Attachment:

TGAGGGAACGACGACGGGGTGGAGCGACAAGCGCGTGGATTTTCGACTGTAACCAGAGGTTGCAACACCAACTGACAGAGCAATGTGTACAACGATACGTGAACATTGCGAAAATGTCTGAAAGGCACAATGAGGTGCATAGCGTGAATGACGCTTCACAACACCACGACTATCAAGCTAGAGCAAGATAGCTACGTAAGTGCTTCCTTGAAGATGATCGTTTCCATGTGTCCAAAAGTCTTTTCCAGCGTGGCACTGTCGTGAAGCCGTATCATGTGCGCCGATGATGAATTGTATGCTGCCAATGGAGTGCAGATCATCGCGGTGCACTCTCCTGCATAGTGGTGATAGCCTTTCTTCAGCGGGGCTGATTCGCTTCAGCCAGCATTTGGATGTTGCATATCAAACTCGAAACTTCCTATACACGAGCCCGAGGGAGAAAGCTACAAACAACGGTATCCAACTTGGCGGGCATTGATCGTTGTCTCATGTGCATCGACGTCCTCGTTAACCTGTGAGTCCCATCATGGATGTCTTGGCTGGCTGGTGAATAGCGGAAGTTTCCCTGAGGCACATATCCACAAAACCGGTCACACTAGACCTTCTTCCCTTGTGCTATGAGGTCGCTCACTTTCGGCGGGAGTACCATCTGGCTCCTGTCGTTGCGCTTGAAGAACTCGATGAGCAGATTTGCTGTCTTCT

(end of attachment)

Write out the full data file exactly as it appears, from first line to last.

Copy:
TGAGGGAACGACGACGGGGTGGAGCGACAAGCGCGTGGATTTTCGACTGTAACCAGAGGTTGCAACACCAACTGACAGAGCAATGTGTACAACGATACGTGAACATTGCGAAAATGTCTGAAAGGCACAATGAGGTGCATAGCGTGAATGACGCTTCACAACACCACGACTATCAAGCTAGAGCAAGATAGCTACGTAAGTGCTTCCTTGAAGATGATCGTTTCCATGTGTCCAAAAGTCTTTTCCAGCGTGGCACTGTCGTGAAGCCGTATCATGTGCGCCGATGATGAATTGTATGCTGCCAATGGAGTGCAGATCATCGCGGTGCACTCTCCTGCATAGTGGTGATAGCCTTTCTTCAGCGGGGCTGATTCGCTTCAGCCAGCATTTGGATGTTGCATATCAAACTCGAAACTTCCTATACACGAGCCCGAGGGAGAAAGCTACAAACAACGGTATCCAACTTGGCGGGCATTGATCGTTGTCTCATGTGCATCGACGTCCTCGTTAACCTGTGAGTCCCATCATGGATGTCTTGGCTGGCTGGTGAATAGCGGAAGTTTCCCTGAGGCACATATCCACAAAACCGGTCACACTAGACCTTCTTCCCTTGTGCTATGAGGTCGCTCACTTTCGGCGGGAGTACCATCTGGCTCCTGTCGTTGCGCTTGAAGAACTCGATGAGCAGATTTGCTGTCTTCT